Dark Sun: Seared to the bone

A Business Proposition

After staying overnight in the underground room, the caravan survivors and the party gathered together what items of worth they could salvage and set off back to Altaruk. Rhotan Vor was immensely pleased to see them, welcoming the adventurers into his house and plying them with drink. After they had taken their fill of food and drink, he gathered them round and outlined his wish to locate the fabled tomb of House Madar. “All I need is some trustworthy folk who know how to handle themselves in a fight, and if we were successful in finding the tomb, rewards would be considerable.” The party agreed enthusiastically, and plans were made to depart the following day.

The Broken Tower

Tracks, some made by sandal or boot, some made by non-human creatures, led north from the wrecked caravan. After following these for a while a tower came in sight. Once arrived at its base, they could see that it was in ruin but there still seemed to be a set of stairs leading down to a sturdy door. Fen wasted no time in hauling it open and stepping inside. He saw a larger room, containing a cistern and some broken sarcophagi, and among these what he guessed to be the survivors of the caravan, bound hand and foot, guarded by five silt runners and a larger lizard-man – a ssurran.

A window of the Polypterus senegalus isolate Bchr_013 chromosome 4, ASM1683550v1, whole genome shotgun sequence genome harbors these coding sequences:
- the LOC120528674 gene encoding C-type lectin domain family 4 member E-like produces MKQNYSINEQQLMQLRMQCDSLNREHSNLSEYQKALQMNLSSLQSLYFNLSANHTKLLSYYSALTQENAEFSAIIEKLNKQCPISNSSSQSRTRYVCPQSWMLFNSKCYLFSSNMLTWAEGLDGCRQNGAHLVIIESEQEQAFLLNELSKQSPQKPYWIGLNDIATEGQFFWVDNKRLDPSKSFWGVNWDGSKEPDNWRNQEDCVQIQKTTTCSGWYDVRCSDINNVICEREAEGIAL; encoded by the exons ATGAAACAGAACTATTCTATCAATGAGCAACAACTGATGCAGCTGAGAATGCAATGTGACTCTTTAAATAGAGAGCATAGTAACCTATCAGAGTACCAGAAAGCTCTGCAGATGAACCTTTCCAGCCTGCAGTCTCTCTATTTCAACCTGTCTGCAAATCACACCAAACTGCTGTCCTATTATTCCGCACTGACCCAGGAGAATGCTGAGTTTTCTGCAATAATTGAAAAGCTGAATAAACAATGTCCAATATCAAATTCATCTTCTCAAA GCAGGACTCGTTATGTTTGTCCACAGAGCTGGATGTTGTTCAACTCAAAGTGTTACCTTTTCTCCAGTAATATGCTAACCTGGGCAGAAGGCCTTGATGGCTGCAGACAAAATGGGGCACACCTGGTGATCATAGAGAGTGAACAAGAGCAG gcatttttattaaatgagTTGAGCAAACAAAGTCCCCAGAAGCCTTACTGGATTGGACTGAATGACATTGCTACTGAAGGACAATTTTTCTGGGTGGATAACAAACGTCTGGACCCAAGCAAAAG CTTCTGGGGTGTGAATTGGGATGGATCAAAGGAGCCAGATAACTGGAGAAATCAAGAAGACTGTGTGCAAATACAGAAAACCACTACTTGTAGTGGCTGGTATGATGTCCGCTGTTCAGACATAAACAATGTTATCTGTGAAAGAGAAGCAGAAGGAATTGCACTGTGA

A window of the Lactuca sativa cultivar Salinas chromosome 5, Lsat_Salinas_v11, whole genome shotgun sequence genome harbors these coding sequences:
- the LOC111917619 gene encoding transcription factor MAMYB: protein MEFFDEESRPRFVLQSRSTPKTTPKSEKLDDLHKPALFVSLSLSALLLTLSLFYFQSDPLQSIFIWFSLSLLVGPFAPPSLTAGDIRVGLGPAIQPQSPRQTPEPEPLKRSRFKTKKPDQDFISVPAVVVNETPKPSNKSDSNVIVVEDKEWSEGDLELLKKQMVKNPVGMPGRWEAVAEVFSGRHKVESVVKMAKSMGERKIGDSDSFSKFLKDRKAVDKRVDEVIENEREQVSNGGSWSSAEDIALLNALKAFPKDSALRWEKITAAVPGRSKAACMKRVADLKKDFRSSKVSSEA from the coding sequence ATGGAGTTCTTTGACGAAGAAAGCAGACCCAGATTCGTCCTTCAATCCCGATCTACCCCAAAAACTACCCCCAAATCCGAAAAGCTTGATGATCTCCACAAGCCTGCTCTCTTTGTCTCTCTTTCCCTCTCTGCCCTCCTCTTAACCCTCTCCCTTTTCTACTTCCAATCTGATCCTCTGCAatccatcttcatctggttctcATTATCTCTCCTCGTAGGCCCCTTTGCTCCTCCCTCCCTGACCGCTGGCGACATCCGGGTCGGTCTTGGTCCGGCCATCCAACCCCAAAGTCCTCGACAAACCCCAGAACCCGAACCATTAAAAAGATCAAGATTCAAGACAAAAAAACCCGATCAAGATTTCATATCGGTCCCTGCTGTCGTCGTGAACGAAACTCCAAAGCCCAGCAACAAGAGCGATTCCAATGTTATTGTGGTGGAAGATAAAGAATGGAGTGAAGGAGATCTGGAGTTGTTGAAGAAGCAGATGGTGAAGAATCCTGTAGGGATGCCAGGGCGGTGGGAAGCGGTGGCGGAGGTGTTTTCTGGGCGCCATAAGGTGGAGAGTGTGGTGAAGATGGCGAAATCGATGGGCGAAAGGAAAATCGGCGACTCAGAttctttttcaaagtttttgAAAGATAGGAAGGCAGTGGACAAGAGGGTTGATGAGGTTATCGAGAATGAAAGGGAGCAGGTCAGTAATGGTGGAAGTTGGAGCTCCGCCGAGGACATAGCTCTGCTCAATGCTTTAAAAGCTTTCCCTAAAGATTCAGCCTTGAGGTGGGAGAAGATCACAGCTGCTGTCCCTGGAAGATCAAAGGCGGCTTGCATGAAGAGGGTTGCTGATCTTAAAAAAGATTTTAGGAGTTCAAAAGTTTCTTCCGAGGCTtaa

The scene took him slightly aback and two of the little lizard-folk raced up and stabbed him with their vicious spears. How did that happen, he thought, then his legs failed him and he fell.

Seared to the Bone 22nd October 2010
The Lost Caravan

Ku-ki’cha loped over the crest of the sand dune and paused, looking. So that is Altaruk , he thought. It had not been a particularly long or difficult journey, as his usual hunting grounds were in the Great Alluvial Wastes to the north of the town, and he knew the territory well enough to avoid being ambushed by bandits or devoured by silt runners. Still, he had not survived five years under the pitiless sun of Athas without understanding that survival was sometimes as much a matter of luck as of wisdom and experience. Once again he delved in his pack with his middle set of arms and retrieved the small bone and chitin necklace. Rikus had been unlucky, he thought, as he turned it in his claws. Rikus had come from a place like this, a slave fleeing into the desert who might have perished like so many before, had he not met Ku-ki’cha’s clutch. The big, tough mul had proved his worth as a hunter – and friend – several times over before – well, what was past was past. Ku-ki’cha refocused his purplish eyes on the settlement in the distance, and reflected that he knew little of the ways of the folk who lived in such places. Gripping his crescent-bladed gythka, he set off again, noting that there seemed to be others on the road below.


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